Meg and I were both born during Advent – a word which means “coming.” It is, by its’ very definition, a season of anticipation in which we keep a look out for the greatest gift – Christ, the Light of the World.

So many of my fondest memories with Meg are centered around moments of waiting for something.

Sitting on packed boxes in various houses, waiting for the moving van to arrive for our military move to another state.

Holding our bags in our laps (before the stewardess told us to put them down), waiting for the plane to land in Seattle, home of our beloved grandparents.

And my favorite – waiting side by side at the foot of the tree on Christmas morning for our parents to wake up. My sister and I never dared proceed with opening (or shaking!) gifts before ‘it was time.’ We didn’t even run into Mom and Dad’s room to jostle them awake. Why? I don’t know. I’m just so thankful now that, for whatever reason, Meg and I had this quiet special time together every Christmas.

In my childhood mind, the month of December – marked by her birthday, then mine, and ending in Christmas – was magical because for most of it, we were looking forward together to the largest celebration still ahead. Intuitively, we recognized this month for what it is – The season of Hope. The season of anticipation which rejoices in the fact that the best is still to come. And to think – that this is when we were blessed to be born.

My beautiful sister is a searcher. She digs deep and asks thoughtful questions. She looks for the Light.

So, today I celebrate Meg on her 40th birthday. As much as I’d like to think I could still ‘look out’ for her, I know she’s in the very best of hands and loved beyond measure. And though she’s doing well in life, I still believe her best season is up ahead. I’m eagerly waiting to see what’s in store for her.

Feed the Hungry

It was Christmas time, 1985.  My sister and I were visiting our dad, who was living alone in Washington, DC.  At that point in his life, my dad was driving a VW camper – the perfect vehicle for our excursions to Shenandoah National Park in Virginia. But this night, we had brought it to the Mall, stopping here and there to see decorations and our nation’s monuments all lit up.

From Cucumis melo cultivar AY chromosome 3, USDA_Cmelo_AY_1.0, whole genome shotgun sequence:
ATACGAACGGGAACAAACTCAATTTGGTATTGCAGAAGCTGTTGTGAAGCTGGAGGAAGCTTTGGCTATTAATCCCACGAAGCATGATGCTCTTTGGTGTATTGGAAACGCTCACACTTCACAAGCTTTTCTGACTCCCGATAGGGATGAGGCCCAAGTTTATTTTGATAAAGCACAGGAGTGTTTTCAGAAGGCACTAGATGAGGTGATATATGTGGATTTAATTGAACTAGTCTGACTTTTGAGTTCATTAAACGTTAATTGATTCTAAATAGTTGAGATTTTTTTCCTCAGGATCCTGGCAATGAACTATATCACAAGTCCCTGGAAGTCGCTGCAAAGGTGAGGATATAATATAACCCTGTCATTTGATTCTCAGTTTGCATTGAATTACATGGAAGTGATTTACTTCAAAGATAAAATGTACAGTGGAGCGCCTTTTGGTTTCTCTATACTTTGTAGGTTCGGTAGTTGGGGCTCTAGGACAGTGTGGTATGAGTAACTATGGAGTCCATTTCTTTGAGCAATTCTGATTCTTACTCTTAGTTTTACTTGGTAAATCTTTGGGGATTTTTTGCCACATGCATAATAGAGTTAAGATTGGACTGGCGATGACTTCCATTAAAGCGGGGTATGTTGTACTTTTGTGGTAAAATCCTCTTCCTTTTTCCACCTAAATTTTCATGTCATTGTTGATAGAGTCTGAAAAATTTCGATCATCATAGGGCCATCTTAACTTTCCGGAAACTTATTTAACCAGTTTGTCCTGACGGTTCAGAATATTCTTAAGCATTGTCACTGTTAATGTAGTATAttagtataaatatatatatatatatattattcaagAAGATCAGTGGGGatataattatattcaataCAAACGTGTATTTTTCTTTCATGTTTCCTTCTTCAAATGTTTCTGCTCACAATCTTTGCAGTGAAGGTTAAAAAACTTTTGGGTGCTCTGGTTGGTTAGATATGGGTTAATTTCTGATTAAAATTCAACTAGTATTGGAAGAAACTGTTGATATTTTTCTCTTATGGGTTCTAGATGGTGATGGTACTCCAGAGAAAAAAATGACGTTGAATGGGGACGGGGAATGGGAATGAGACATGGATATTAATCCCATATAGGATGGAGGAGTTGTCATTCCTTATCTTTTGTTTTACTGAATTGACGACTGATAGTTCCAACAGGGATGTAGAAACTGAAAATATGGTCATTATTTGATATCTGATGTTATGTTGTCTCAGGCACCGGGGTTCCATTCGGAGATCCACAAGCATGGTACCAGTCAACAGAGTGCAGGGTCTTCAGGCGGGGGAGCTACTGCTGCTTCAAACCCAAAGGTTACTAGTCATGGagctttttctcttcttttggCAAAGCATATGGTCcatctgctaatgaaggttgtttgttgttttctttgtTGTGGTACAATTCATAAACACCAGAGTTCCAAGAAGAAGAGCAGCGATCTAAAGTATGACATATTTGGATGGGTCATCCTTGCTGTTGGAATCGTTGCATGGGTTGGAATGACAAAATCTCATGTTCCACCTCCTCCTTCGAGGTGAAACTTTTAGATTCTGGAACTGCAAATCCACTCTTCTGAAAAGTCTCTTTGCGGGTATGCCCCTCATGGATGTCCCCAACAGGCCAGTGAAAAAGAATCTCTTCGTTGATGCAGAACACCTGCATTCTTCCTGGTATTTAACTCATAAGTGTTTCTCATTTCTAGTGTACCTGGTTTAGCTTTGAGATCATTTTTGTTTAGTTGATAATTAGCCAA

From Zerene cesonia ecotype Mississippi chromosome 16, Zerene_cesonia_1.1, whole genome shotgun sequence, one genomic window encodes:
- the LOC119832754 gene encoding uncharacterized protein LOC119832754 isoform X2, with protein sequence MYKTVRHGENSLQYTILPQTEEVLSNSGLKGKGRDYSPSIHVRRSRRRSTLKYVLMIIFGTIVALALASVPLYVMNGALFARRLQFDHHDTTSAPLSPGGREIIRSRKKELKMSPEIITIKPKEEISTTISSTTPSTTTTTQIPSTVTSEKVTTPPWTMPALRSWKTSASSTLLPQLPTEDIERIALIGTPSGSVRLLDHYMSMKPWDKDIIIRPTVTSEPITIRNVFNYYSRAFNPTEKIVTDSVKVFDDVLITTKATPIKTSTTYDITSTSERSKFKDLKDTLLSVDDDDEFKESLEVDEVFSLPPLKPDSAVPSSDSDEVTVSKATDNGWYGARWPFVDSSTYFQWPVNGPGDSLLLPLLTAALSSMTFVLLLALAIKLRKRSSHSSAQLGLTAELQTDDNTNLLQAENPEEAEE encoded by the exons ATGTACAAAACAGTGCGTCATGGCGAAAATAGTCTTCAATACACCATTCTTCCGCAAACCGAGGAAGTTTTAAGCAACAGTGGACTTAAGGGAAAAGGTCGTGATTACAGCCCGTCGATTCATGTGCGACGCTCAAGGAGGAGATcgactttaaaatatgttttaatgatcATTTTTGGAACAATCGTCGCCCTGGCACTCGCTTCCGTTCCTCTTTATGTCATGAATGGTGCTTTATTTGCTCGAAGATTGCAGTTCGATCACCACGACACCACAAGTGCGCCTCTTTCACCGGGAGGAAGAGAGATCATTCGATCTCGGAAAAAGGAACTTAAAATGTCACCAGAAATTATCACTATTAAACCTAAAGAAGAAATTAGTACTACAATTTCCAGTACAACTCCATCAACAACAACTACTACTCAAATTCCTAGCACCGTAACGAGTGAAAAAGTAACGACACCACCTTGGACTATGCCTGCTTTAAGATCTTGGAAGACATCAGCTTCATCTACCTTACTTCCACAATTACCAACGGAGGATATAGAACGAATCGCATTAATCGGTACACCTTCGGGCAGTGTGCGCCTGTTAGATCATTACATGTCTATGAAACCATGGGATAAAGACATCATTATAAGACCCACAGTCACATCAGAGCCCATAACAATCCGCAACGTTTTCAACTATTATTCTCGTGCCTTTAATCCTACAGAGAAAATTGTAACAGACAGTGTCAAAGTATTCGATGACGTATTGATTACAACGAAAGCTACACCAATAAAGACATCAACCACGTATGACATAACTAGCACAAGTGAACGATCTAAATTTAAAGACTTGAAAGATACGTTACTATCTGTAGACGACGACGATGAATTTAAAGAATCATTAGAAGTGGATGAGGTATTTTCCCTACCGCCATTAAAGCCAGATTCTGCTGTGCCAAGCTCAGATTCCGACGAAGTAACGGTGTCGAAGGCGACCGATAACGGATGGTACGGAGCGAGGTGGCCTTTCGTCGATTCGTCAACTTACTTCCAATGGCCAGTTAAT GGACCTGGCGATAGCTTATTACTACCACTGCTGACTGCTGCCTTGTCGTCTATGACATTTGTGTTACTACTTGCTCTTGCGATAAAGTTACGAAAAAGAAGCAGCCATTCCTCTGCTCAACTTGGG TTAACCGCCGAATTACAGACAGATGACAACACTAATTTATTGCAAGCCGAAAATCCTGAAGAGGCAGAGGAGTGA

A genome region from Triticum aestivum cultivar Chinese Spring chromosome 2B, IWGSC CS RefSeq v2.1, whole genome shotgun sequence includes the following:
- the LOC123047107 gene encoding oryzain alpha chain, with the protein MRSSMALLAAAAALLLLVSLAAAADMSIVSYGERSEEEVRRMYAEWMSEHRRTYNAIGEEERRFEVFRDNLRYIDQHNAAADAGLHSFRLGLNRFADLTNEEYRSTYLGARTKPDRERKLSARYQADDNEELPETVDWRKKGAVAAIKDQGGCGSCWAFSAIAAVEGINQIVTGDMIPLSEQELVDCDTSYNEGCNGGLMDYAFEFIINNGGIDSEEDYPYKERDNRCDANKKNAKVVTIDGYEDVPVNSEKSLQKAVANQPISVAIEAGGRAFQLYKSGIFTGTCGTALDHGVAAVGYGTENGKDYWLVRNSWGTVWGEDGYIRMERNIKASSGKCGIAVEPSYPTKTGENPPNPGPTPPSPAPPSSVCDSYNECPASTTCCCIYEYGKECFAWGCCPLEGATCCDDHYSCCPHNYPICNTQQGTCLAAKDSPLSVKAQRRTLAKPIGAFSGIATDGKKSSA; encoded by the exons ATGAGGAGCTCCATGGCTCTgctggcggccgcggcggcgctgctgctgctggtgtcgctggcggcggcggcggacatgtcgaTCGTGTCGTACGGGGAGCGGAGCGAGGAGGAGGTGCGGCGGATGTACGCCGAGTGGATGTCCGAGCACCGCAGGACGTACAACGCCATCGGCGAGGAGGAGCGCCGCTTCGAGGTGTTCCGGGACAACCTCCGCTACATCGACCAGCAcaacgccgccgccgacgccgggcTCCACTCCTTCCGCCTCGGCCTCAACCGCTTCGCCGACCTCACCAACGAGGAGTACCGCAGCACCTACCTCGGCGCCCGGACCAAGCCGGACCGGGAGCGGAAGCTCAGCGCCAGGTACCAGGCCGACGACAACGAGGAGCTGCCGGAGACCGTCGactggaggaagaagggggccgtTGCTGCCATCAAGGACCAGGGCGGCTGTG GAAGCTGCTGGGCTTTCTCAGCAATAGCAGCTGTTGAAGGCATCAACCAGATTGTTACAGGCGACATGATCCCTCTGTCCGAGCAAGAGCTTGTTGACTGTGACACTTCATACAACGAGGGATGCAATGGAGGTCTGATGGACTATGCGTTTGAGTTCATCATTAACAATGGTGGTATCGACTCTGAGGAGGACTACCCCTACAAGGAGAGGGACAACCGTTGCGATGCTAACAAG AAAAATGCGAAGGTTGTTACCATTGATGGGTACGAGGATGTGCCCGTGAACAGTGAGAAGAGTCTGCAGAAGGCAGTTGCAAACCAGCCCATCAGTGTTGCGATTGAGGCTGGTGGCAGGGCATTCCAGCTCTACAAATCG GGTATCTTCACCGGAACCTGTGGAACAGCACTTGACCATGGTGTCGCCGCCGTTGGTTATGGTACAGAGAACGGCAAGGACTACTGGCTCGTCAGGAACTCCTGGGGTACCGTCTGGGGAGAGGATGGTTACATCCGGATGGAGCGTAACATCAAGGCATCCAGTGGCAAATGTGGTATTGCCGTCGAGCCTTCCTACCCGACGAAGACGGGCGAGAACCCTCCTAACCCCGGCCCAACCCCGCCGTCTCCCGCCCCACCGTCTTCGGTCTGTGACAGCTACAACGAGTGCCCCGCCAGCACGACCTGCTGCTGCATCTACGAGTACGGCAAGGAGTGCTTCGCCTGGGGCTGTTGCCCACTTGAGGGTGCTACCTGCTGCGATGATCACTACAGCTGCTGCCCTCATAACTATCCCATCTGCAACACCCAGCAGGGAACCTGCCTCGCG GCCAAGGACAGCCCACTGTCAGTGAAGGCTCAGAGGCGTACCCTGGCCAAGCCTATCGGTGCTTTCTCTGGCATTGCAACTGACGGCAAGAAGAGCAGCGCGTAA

Somewhere downtown, we were sitting in a parking spot, warming up slowly, snug in our vehicle shelter, when a man rapped on my dad’s window, then respectfully took about three steps back.

“Excuse me, sir?”

My dad rolled down the window just a little and said,

“Yes, sir.”

“I’m sorry to bother you, but um…..ah – do you have any food in…there?”

That was when I looked at him – standing with his hands folded together at his chest, his dirty clothes hanging off his slim frame, his chiseled face gray and weary.  I don’t know how old he was, but he seemed older than my dad – not in chronological age, exactly, but in demeanor.  He was weathered.  Tired. 

“Gretchen?”

“Yes, Dad?”

“What food do we have back there in the cabinet?”

I looked and found a few cans – of beans, corn, whatever… and passed them up to my dad, who rolled down his window and handed them out to the man.

“Oh,” he said, obviously surprised. “Thank you.  Oh, oh, thank you,” he said, smiling now.

My dad cocked his head to the side and asked,

“Do you have any way to open those?”

“Umm, no sir.  But that’s alright…”  He was moving back again.

“Wait a minute.  Gretchen – there’s a can opener in the drawer.”

Sure enough, there was. It went to the front and out the window.

The man was turning to leave when my dad asked one more question – the one that became emblazoned on my soul.  It impressed upon me for all time the difference between this man’s life….and mine.

“Are you cold?”

There was no way he couldn’t be. It was in the 20s.

“Well, uh….”

“Do you have any way to stay warm?”

The man looked down, resigned, and shrugged his shoulders in such a way that let us know. His answer was No. Not really. I make do.

“Gretchen – Give me that sleeping bag.”

I reached back behind the bench seat I was sitting on, heat from underneath it blowing out on the back of my legs, and found the navy blue sleeping bag.  It too went up to the front and out the window.

He was so grateful – the kind of grateful I so rarely, rarely see.  And he murmured many more thank-yous as he moved away for the last time.  I watched him walk away into the shadows, his arms overflowing with his newfound bounty.

My dad rolled up his window and we drove home.  All I could see was the back of his head, but if I hazard a guess, I’d say his blue eyes were shining – with love.

Dad – You were light in the darkness, Christ’s hands in the world.  Thank you for showing me how it’s done – humbly, freely, with a heart overflowing with God’s grace.

And the King will say to them in reply, ‘Amen, I say to you, whatever you did for one of these least brothers of mine, you did for me.’

– Matthew 25:40